43 minutes | 6 years ago
Liquid Light talk to Inessa: Playing life like you mean it
Like your music to be melodic, thoughtful and jingle-jangly as well as shred-crazy and powerful? You have come to the right band. LiquidLight does all that. Not all at once and in every song they create, but it is an in-the-moment decision, as the artistic whim dictates. LiquidLight recently became a trio. As you will learn in our conversation, bands are a relationship huddle. And those relationships shift, change, alter. Now it is down to the core, with Anthony Medici, Cory West and Zack Rodrigues. Anthony and Cory are two serious guys. Maybe I don't equate and expect deep thoughts to go hand in hand when speaking rock language. But these guys speak it just that way. Maybe because their music life took them both to Boston's Berklee College of Music. Serious stuff THERE! But Anthony admits that, yes, you do have to take this business of music seriously, but you HAVE to have FUN!. As for how to gauge success? By being able to quit the day-job. And who of us freelancers and entrepreneurs have not dreamed of that! No matter what business we are in. We get deeper into what it means to do the work: who you are can evaporate quickly; the more you do the more you realize where you must go next. Talking about the shifts in texture and sonics between the most recent record, Reactionary, which was released in January of 2015. Cory said he really wanted their next sound to have “more balls.” Uninitiated has at least its fair share of that, as you will hear when we preview the title track in our conversation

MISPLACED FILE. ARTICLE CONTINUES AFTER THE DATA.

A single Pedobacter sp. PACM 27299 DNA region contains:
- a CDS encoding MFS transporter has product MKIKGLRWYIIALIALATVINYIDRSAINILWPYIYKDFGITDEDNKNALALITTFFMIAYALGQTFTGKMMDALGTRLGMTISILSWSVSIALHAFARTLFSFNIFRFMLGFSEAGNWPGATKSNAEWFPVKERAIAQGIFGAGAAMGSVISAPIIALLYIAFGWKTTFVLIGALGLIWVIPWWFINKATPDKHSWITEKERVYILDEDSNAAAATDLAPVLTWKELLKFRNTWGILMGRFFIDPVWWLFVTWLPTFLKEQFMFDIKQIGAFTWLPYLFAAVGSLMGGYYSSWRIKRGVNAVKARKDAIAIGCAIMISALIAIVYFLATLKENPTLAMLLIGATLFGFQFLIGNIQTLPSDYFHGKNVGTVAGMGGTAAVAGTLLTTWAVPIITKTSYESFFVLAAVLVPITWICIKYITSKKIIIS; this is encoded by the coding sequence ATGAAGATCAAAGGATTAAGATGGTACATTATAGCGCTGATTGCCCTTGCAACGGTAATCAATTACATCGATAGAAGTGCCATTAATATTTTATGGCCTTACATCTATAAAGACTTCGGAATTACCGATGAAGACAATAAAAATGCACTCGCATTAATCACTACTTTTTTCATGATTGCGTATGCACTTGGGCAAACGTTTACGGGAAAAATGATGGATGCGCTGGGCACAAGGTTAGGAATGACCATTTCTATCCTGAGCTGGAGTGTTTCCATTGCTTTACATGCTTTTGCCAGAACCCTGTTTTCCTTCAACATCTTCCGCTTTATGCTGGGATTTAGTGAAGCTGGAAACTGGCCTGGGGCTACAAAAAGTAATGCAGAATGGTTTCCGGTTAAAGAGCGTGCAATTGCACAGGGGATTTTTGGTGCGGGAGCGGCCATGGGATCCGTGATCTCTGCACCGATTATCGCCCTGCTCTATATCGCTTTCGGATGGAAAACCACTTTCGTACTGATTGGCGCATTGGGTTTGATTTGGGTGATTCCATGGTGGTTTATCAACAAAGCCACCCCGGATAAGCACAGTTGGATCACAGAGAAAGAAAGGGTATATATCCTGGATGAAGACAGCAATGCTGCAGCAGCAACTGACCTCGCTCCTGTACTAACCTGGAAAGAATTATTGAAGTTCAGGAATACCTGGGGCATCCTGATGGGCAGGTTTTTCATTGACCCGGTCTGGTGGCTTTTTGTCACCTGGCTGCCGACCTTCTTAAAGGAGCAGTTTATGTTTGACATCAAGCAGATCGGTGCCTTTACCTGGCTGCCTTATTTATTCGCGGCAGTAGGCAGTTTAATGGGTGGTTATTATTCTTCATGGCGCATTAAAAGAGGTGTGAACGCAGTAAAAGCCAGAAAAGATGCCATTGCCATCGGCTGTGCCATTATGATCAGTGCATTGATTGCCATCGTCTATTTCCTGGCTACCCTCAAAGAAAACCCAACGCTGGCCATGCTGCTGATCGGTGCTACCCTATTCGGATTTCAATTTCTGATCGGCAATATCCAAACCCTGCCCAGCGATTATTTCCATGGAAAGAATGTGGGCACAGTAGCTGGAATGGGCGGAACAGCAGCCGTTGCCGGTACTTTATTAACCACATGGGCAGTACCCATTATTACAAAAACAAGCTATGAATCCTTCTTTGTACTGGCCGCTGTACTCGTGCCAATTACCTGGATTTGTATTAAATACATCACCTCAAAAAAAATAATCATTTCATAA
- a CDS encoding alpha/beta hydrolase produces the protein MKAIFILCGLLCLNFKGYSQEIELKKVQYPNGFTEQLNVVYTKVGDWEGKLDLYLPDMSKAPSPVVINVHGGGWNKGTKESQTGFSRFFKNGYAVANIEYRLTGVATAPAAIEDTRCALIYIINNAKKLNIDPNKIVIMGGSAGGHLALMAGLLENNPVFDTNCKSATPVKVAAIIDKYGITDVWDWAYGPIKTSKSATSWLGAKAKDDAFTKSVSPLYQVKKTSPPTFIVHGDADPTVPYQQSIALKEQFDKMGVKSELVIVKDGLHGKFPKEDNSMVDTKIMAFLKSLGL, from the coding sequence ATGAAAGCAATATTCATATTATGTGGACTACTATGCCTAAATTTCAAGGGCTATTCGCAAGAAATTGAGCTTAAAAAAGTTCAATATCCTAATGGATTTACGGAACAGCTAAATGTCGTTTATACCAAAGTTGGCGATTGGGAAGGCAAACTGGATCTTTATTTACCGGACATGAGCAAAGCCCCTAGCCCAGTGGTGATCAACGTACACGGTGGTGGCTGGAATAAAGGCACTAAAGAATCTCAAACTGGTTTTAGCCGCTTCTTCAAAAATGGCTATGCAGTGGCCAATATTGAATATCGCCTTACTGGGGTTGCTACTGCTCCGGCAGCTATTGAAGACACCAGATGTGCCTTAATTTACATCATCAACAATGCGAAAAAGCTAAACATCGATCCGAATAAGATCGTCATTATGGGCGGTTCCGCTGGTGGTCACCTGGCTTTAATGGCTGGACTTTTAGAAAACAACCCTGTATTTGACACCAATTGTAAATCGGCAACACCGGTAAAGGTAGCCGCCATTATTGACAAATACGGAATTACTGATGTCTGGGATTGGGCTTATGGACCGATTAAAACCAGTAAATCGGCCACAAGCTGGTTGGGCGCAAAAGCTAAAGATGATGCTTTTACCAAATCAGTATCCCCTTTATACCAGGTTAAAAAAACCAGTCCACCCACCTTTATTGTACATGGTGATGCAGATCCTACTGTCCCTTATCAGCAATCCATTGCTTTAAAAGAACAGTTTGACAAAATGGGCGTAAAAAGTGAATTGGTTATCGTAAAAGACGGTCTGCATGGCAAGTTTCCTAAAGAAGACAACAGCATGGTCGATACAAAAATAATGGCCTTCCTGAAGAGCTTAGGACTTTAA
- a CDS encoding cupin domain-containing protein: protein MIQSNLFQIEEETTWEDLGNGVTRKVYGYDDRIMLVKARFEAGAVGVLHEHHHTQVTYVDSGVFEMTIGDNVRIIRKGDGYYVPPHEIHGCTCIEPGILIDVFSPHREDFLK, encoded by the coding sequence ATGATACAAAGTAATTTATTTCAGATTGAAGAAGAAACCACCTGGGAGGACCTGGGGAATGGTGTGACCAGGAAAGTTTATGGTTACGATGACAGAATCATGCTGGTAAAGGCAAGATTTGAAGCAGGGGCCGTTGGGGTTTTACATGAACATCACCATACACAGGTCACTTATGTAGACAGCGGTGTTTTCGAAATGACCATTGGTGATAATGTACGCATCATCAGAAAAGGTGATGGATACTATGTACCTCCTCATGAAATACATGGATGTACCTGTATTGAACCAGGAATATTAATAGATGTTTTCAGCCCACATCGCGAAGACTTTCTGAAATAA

65 minutes | 6 years ago
Michael 'Shoehorn' Conley: Coffeeshop Conversations #35 - The saxophonist/tap dancer has a new album